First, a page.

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Movie Review: Brothers

Prinz Lee image

Prinz Lee wrote this review 6 years and 3 months ago

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Written 12/04/09

Usually films never really quite display or turn out as intense or interesting as their trailers do, but this one does. In every way and beyond and not only does it set a tone, but if you think what you see in this one says it all and you might think it’s predictable, think again, my friend, because you’re wrong.

I personally think the art of dramatized experiences has been smeared all over theaters this weekend. From levels of regrets and smiles of hopes from a simple family, to the outbursts of hate and vile acts upon man-kind at the hands of Taliban soldiers across the globe, “Brothers” serves as a modern-day sample of life’s delicateness and struggles.

Thirty-something Captain Sam Cahill (McGuire) and his younger brother Tommy Cahill (Gyllenhall) are opposites. A Marine about to embark on another tour of duty, Sam is a steadfast family man married to his high school sweetheart, Grace (Portman), with whom he has two young daughters. Tommy, his charismatic younger brother, is a drifter just out of jail who's always gotten by on wit and charm. He slides easily into his role as family provocateur on his first night out of prison, at Sam's farewell dinner with their parents, Elsie (Winningham) and Hank Cahill (Shepard), a retired Marine. Shipped out to Afghanistan, Sam is presumed dead when his Black Hawk helicopter is shot down in the mountains. At home in suburbia, the Cahill family suddenly faces a shocking void, and Tommy tries to fill in for his brother by assuming newfound responsibility for himself, Grace, and the children.

If there's a powerful essence to the story, I can say that it's defiantly enhanced by the amazing acting abilities of such cast like Portman, McGuire and Gyllenhall, who not too long ago were just teens running around with parts here and there and making a name for themselves. I wouldn’t say that as kids they weren't talented, but I don't think much of the work from the past ever forced them to such an emotional level of versatilities and distress. My hat's off to all of them as I'm sure they've shut the mouths of many of their critics out there because not only does this film bring out the best in them, but it displays what acting is all about. Which pretty much entails being yourself and keeping it simple and subtle with a passionate draw from within -- At times with just a simple stare or gesture or simply inflection of words makes a hell of a difference. The screen-play (By: David Benioff) for sure brought that out of them in every way imaginable. No matter where this film leads, this will be viewed from a different perspective in a sense that they've graduated to possibilities beyond what they've been recently been given. I mean that's not to say they haven't done WELL, because lord knows they have, but you get the drift.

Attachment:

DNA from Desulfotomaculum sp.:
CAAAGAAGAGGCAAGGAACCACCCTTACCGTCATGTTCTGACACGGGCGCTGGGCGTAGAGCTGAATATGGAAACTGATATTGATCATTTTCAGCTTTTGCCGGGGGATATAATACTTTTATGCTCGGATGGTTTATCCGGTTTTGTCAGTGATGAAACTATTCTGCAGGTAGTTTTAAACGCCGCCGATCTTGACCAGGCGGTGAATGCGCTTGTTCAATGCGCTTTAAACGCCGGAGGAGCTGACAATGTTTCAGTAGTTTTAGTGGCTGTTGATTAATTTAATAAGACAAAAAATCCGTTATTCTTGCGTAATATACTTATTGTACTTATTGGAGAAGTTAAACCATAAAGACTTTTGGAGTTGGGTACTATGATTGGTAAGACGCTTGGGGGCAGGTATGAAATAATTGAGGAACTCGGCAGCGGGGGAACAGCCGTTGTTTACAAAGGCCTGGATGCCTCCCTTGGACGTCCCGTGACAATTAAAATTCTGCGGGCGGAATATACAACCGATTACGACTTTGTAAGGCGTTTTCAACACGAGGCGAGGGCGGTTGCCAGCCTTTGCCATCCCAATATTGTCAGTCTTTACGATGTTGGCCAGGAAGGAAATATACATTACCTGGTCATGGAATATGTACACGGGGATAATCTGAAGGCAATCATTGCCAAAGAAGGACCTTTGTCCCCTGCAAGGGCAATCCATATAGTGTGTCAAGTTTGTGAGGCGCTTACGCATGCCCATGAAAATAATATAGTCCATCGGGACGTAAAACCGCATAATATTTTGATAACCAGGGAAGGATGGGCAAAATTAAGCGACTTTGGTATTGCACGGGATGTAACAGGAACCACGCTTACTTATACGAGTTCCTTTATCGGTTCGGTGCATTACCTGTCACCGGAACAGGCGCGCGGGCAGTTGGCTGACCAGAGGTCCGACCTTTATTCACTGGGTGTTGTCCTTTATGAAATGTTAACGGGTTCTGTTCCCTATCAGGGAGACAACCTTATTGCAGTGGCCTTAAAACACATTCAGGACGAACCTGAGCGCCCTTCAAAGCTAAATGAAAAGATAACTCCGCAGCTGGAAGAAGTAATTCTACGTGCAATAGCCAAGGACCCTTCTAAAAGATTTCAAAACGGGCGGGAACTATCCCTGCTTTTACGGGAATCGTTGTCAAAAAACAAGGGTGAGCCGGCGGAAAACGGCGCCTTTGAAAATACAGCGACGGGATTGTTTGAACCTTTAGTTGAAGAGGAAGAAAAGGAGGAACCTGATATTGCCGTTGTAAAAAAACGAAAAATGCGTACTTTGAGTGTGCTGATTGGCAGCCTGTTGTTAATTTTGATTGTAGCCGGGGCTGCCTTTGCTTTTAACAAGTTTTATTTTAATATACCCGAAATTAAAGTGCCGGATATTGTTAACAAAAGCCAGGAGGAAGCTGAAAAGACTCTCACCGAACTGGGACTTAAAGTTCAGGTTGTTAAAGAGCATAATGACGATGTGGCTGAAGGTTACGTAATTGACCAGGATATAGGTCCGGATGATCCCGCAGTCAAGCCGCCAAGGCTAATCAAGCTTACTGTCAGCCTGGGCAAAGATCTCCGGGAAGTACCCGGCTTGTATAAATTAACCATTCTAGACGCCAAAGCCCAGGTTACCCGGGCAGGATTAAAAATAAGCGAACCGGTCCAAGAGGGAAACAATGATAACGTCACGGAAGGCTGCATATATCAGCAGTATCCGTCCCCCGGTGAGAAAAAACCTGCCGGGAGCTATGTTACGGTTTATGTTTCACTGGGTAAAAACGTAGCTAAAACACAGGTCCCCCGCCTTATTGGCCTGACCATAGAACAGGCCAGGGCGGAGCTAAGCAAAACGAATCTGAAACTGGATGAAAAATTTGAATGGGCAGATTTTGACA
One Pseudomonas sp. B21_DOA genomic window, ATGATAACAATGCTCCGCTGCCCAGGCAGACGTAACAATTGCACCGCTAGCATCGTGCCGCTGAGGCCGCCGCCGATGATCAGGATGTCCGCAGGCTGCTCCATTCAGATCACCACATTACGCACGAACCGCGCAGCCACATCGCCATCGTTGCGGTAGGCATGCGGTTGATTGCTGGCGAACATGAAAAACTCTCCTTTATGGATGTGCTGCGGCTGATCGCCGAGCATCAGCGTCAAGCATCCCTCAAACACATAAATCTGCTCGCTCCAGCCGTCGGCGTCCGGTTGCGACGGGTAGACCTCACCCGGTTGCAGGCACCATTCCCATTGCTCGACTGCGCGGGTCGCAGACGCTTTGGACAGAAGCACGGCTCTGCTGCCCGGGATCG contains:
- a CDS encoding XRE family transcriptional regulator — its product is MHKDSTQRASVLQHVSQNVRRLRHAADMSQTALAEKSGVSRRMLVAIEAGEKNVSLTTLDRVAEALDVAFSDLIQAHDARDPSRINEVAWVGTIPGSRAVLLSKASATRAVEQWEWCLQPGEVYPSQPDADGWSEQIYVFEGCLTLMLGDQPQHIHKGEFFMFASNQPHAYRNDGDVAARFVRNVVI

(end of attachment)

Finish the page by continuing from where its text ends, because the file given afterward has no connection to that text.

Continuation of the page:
A lot of the credit I feel would definitely go towards direction. Director, Jim Sheridan who has a pretty good stance and idea when it comes to family as seen in “Brothers,” laid out such a good format for everyone to follow, cast and crew, and pulled off a pretty well orchestrated drama with intensity and disturbing substance to leave you drained regarding the other-side of what goes on while someone's at war versus their homes during deployment. The breakdown is just so unbearable because like the “Cahills,” unless you’re going through it, you simply just don’t know. I wouldn’t want to spoil anything, but it’s implied during a deep scene between “Tommy” as he exchanges words with police officers regarding “Sam” and prior to that as well. It's not to say that this film isn't true because I'm sure there are lots of situations as portrayed in "Brothers," but the clear dysfunction and detachment is cleverly brought the screen.

The grainy-like affect and somber scenery I think elevates the film's life. Why? Well, because for starters, all scenery for some reason matched everyone's levels of emotional distress. It was so obvious that all surroundings were purposely in place for blends of love and hope as well minor disappointment and anger. From the out-of-tune look in the kitchen, to “Tommy's” and “Sam’s” looks and style of dressing all through the humbleness of a simple yard and fairly run-down pick-up truck. I guess a simple middle-class family living their lives in juggling form.

Overall, I found the film to be very well written, presented, paced and the inter-cuts between war and war-like experiences while cutting back to a simple life back in America while struggling was so amazing and helps the understanding of anyone out there in the same kind of mind-set. This film was by far one of the most disturbing and intense films seen this year. It’s an undertow of real life occurrences.

With that said, here’s a remake worth watching. I never saw the Danish version of it as I’ve heard it’s emotions are similar, but I guess I’d have to check it out. It’s kind of strange considering one views the first, first, and then what follows, but I’m not Danish and I never came across it, so fuck it! I’ll stick with “Brothers!”



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